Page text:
Published: 15th April 2020
What COVID did to my lectures: How this lecturer is trying to compensate classes 'virtually' during the lockdown
In this series during the lockdown, we look at how the life and times of Gulshan Banu, a lecturer, who has been impacted by the extended closure/surge in her lectures caused by the COVID-19 pandemic
On a weekday morning, Gulshan Banu prepares her notes, places them on her table and sets her laptop on her desk. As the clock strikes 11, she sends a link to her students who quickly connect virtually with her to attend an hour-long lecture on Data Structures. Taking a break from conventional classrooms, the life of a lecturer never comes to a complete halt, she says. According to Banu, only the modality of teaching has changed during the lockdown and nothing else. "We conduct video lessons using Hangouts Meet. The students are given a link during a specific time and are asked to join the lecture. Though the attendance is comparatively lesser than conventional classes due to unavoidable reasons, we are able to prep them for their upcoming exams," says this lecturer at Sri Ramakrishna Polytechnic College, Coimbatore.
But what are those unavoidable reasons for a student sitting at home all day, we ask. "Many students complain that they do not have an active internet connection, while some might not know how to use the software. These are some of the major reasons why a percentage of students tend to miss the online classes," shares the 22-year-old. So, what do they do to catch up with the rest of the class? "We prepare notes, PPTs and so on and these are sent to the students. The purpose of conducting online classes is to help the students revise the portions," she informs.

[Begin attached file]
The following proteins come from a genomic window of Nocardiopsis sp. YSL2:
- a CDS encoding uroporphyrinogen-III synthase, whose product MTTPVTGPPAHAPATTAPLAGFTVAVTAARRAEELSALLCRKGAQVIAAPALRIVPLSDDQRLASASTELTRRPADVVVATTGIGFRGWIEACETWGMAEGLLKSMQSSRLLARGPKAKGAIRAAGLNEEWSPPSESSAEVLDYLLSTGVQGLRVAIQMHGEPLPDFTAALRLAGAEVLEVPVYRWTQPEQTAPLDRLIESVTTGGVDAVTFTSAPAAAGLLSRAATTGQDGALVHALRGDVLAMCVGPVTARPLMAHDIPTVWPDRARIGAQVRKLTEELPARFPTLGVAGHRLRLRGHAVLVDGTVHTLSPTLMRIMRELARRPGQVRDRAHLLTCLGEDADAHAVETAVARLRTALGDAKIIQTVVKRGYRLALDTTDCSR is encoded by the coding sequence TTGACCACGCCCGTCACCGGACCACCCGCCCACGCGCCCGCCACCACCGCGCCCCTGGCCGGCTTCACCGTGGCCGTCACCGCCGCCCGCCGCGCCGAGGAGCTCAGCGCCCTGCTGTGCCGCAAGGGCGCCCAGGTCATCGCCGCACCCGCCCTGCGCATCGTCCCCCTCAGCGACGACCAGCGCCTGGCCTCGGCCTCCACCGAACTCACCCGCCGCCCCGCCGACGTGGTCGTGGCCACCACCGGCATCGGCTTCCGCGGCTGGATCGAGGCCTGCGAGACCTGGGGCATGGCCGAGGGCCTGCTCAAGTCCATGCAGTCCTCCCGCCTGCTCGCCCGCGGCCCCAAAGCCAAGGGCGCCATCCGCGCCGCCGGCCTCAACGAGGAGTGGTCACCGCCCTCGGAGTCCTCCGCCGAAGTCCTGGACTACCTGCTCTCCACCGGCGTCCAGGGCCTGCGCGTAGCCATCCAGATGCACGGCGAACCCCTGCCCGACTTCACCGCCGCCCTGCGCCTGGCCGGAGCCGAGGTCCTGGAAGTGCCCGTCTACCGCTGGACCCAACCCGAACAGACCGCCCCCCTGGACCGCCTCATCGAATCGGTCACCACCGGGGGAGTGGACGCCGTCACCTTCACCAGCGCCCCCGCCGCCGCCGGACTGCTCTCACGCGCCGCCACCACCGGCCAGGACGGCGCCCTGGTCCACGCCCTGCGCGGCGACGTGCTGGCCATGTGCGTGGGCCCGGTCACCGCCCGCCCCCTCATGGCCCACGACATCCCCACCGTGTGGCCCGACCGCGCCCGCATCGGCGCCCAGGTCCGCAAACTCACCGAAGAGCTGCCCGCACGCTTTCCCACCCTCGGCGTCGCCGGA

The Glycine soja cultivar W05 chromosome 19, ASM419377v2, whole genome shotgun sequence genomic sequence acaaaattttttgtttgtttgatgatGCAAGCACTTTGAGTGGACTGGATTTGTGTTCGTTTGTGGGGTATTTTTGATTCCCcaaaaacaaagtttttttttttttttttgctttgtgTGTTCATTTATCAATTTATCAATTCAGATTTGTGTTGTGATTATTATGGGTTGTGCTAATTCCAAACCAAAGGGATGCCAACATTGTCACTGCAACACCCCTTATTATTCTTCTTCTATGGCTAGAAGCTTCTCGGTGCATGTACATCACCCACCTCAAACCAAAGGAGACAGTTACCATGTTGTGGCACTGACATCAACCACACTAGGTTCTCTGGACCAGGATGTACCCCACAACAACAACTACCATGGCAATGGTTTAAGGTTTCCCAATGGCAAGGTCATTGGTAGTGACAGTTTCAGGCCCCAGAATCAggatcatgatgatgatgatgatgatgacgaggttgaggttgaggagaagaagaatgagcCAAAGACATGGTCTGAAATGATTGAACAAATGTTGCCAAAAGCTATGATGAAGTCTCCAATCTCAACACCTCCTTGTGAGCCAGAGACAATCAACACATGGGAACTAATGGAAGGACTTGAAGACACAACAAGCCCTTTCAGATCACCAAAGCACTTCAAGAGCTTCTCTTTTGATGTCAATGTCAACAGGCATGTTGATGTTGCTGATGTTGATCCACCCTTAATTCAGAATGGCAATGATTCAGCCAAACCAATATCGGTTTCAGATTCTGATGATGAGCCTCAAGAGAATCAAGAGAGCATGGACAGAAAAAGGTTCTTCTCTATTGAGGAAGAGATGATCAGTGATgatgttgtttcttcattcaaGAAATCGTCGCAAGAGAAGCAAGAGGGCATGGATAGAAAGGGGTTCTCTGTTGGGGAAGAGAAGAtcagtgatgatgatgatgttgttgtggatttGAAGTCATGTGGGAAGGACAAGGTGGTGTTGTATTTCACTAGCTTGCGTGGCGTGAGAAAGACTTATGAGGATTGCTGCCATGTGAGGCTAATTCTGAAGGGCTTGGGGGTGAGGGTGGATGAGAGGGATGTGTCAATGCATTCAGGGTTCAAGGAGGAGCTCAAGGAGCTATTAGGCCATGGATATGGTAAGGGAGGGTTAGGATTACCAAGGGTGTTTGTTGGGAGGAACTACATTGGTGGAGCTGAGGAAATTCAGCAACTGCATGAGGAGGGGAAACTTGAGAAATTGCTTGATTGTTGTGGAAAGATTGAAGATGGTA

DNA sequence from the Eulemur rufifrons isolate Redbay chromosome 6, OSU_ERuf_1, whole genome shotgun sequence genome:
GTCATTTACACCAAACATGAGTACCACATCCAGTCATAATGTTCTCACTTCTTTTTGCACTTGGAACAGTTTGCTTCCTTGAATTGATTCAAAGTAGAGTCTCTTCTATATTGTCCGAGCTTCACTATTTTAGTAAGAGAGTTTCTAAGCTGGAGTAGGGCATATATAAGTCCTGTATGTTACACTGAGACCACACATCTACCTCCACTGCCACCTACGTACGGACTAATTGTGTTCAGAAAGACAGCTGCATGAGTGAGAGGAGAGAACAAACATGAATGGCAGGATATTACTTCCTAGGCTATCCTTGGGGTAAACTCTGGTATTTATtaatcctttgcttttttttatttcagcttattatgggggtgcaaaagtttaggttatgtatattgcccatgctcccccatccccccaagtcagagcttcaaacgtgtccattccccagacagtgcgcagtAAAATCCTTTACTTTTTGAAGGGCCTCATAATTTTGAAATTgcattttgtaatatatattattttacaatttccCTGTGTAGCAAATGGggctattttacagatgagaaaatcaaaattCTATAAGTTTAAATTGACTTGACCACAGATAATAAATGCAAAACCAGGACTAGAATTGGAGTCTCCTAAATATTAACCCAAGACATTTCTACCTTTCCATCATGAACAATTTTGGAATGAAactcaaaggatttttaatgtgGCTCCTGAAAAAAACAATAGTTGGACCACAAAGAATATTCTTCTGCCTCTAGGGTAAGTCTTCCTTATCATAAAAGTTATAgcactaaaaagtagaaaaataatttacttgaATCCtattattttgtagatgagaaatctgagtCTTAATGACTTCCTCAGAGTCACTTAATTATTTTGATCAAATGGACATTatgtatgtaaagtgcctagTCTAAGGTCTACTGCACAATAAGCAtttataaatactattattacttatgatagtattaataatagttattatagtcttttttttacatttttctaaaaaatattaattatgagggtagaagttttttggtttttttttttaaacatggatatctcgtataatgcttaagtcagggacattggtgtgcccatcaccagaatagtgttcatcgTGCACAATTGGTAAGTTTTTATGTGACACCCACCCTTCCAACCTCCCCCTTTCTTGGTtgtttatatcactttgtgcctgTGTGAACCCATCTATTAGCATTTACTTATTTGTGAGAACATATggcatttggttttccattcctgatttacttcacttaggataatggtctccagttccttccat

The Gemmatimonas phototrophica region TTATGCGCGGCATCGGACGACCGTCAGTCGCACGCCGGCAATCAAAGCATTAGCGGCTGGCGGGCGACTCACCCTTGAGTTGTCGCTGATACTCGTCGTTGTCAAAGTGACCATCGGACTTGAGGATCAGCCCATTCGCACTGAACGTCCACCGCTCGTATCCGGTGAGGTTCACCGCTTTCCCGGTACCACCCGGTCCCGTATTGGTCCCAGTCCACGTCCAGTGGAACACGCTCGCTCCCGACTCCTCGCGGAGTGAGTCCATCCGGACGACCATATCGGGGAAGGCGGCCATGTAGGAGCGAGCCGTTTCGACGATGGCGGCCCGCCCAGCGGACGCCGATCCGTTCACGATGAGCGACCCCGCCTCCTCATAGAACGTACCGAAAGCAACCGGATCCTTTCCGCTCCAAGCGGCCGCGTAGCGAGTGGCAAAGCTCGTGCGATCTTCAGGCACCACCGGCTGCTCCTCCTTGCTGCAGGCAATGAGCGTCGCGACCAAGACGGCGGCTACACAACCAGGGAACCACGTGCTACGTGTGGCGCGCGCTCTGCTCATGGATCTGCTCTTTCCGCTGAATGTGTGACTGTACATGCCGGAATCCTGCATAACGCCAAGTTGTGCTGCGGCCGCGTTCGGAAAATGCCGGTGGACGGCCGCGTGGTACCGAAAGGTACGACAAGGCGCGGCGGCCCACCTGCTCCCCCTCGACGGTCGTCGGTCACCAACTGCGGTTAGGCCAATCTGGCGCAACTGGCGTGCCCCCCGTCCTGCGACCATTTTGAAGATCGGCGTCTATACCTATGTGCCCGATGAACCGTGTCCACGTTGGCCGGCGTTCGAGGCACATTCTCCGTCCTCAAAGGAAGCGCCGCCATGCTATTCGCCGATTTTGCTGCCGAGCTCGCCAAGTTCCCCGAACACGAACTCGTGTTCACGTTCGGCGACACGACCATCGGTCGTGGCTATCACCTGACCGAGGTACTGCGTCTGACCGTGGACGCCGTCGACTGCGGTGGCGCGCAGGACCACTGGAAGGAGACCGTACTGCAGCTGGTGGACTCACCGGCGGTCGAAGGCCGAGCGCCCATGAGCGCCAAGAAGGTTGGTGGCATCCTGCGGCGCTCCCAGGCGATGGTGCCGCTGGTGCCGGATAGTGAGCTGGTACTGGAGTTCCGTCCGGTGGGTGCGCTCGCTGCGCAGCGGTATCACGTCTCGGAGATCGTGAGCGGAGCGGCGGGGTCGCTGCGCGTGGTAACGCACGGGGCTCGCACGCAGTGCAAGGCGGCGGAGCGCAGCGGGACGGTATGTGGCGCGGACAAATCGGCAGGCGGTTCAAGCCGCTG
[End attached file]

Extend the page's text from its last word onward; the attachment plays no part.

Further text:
Discussing her work-life balance during the nationwide lockdown, Banu tells us that she works around the clock but she is content doing it for the sake of her students and considers it her responsibility. "Most of our handwritten notes are in our cabins back at college. So, to conduct these classes, we have to prepare the notes all over again. It is a tedious job to rework on this stuff but we do it for our students. Also, when we have conventional classrooms, we work only during that prescribed time. But now, students may approach us anytime to clear their doubts. So, we have to make ourselves available for the students at all times," she shares, "But the relationship between the staff and students has increased because they feel comfortable to clarify their doubts virtually than approaching us in person."